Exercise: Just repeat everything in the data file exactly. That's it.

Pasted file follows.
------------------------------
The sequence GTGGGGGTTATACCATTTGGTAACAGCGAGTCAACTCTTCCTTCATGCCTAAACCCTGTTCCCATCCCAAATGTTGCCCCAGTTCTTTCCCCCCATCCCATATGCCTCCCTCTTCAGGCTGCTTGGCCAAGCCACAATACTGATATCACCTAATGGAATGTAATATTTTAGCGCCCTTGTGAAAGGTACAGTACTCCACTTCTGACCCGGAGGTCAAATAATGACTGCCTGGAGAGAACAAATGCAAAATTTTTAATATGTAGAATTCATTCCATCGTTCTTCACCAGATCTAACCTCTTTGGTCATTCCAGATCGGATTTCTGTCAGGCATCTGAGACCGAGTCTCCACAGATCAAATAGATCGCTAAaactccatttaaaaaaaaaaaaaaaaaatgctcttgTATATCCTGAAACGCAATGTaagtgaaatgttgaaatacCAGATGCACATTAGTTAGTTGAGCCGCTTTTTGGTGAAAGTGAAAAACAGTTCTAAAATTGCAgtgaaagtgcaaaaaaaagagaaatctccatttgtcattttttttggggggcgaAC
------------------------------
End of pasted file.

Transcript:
The sequence GTGGGGGTTATACCATTTGGTAACAGCGAGTCAACTCTTCCTTCATGCCTAAACCCTGTTCCCATCCCAAATGTTGCCCCAGTTCTTTCCCCCCATCCCATATGCCTCCCTCTTCAGGCTGCTTGGCCAAGCCACAATACTGATATCACCTAATGGAATGTAATATTTTAGCGCCCTTGTGAAAGGTACAGTACTCCACTTCTGACCCGGAGGTCAAATAATGACTGCCTGGAGAGAACAAATGCAAAATTTTTAATATGTAGAATTCATTCCATCGTTCTTCACCAGATCTAACCTCTTTGGTCATTCCAGATCGGATTTCTGTCAGGCATCTGAGACCGAGTCTCCACAGATCAAATAGATCGCTAAaactccatttaaaaaaaaaaaaaaaaaatgctcttgTATATCCTGAAACGCAATGTaagtgaaatgttgaaatacCAGATGCACATTAGTTAGTTGAGCCGCTTTTTGGTGAAAGTGAAAAACAGTTCTAAAATTGCAgtgaaagtgcaaaaaaaagagaaatctccatttgtcattttttttggggggcgaAC